The preferred accounts are designed to hope you do one of several things:

  • Pay one day late. Then charge you all the deferred interest. Many people think If they put $X a month aside, then pay just before the 6 months, 12 moths or no-payment before 2014 period ends then I will be able to afford the computer, carpet, or furniture. The interest rate they will charge you if you are late will be buried in the fine print. But expect it to be very high.

  • Pay on time, but now that you have a card with their logo on it. So now you feel that you should buy the accessories from them. They hope that you become a long time customer. They want to make money on your next computer also.

Their "Bill Me Later" option on that site as essentially the same as the preferred account.

In the end you will have another line of credit. They will do a credit check. The impact, both positive and negative, on your credit picture is discussed in other questions.

Because two of the three options you mentioned in your question (cash, debit card) imply that you have enough cash to buy the computer today, there is no reason to get another credit card to finance the purchase. The delayed payment with the preferred account, will save you about 10 dollars (2000 * 1% interest * 0.5 years).

The choice of store might save you more money, though with Apple there are fewer places to get legitimate discounts.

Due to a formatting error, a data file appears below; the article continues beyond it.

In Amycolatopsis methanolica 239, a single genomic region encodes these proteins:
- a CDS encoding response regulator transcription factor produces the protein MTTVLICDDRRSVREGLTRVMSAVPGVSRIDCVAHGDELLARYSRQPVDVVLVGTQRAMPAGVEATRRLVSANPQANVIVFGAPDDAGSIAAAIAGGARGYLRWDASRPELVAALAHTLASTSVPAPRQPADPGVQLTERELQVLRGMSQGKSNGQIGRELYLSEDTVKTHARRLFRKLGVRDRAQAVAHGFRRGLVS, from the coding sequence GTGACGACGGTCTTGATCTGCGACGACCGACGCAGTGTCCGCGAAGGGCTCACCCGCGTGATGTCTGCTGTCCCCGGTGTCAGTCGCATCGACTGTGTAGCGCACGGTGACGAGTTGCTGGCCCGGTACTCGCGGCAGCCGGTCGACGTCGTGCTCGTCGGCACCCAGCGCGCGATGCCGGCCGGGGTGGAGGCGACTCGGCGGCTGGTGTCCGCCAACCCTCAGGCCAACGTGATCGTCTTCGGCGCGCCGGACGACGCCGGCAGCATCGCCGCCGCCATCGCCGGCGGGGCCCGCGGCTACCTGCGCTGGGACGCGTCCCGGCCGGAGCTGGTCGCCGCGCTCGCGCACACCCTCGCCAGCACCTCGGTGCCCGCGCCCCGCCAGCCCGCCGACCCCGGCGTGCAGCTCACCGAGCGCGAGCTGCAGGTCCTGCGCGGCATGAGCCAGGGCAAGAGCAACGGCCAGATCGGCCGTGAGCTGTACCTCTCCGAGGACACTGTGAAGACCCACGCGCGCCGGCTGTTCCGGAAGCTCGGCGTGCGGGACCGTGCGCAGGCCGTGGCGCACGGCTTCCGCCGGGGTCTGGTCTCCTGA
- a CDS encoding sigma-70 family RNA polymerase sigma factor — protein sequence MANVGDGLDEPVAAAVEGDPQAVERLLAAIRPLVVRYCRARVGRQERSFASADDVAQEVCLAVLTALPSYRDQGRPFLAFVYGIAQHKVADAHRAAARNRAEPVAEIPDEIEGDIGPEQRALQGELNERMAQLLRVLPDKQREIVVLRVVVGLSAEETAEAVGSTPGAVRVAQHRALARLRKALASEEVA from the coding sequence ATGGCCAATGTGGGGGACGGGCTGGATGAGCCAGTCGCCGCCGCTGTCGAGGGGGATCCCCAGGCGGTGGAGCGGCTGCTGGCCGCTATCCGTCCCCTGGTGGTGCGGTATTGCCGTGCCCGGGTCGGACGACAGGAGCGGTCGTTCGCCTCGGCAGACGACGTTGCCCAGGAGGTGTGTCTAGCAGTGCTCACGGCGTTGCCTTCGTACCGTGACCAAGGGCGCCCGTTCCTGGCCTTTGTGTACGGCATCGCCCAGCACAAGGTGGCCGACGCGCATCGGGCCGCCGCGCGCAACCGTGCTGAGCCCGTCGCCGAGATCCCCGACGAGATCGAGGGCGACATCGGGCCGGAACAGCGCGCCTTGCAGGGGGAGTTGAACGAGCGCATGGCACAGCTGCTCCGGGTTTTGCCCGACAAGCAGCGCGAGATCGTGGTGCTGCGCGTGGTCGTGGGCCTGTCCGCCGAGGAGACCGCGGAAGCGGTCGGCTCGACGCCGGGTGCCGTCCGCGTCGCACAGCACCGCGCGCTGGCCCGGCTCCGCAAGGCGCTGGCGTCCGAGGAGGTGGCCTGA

Here are your options:

  • Buy local: Cash or debit. Will have sales tax.
  • Buy online: debit or credit or PayPal linked to your bank account. Watch out for sales tax and delivery charges. They must charge sales tax if they have a store in your state.

How to get the limit increased: You can ask for a temporary increase in the credit limit, or you can ask for a permanent one. Some credit cards can do this online, others require you to talk to them. If they are going to agree to this, it can be done in a few minutes. Some individuals on this site have even been able to send the check to the credit card company before completing the purchase, thus "increasing" their credit limit. YMMV. I have no idea if it works.

A good reason to use the existing credit card, instead of the debit card is if the credit card is a rewards card. The extra money or points can be very nice. Just make sure you pay it back before the bill is due. In fact you can send the money to the credit card company the same day the computer arrives in the mail.

Having the transaction on the credit card can also get you purchase protection, and some cards automatically extend the warranty.

  • Yeah, I want to use a credit card because of the rewards. Would attempting to increase the limit potentially reflect badly on my credit history somehow? I can for example order the item with a family member's credit card but the large chunk of spending would not then work toward improving my own credit history. It's not so much I'm worried about the (likely insignificant) impact of just this one purchase, but I'd like to better understand how this particular meatspace system works.
    – Steven Lu
    Commented Dec 9, 2012 at 2:58
  • 1
    If the rejection does appear in your history it will quickly fade away. This would be a credit pull by a card you already have. It is also possible that your use of the card has already qualified you for the increase, but they haven't gotten around to automatically raising it. Back in 2008-2009 many consumers saw their credit limits decrease as the banks tried to limit their potential exposure if everybody tried to maximize their use of their credit. Commented Dec 9, 2012 at 3:13

You must log in to answer this question.

Not the answer you're looking for? Browse other questions tagged .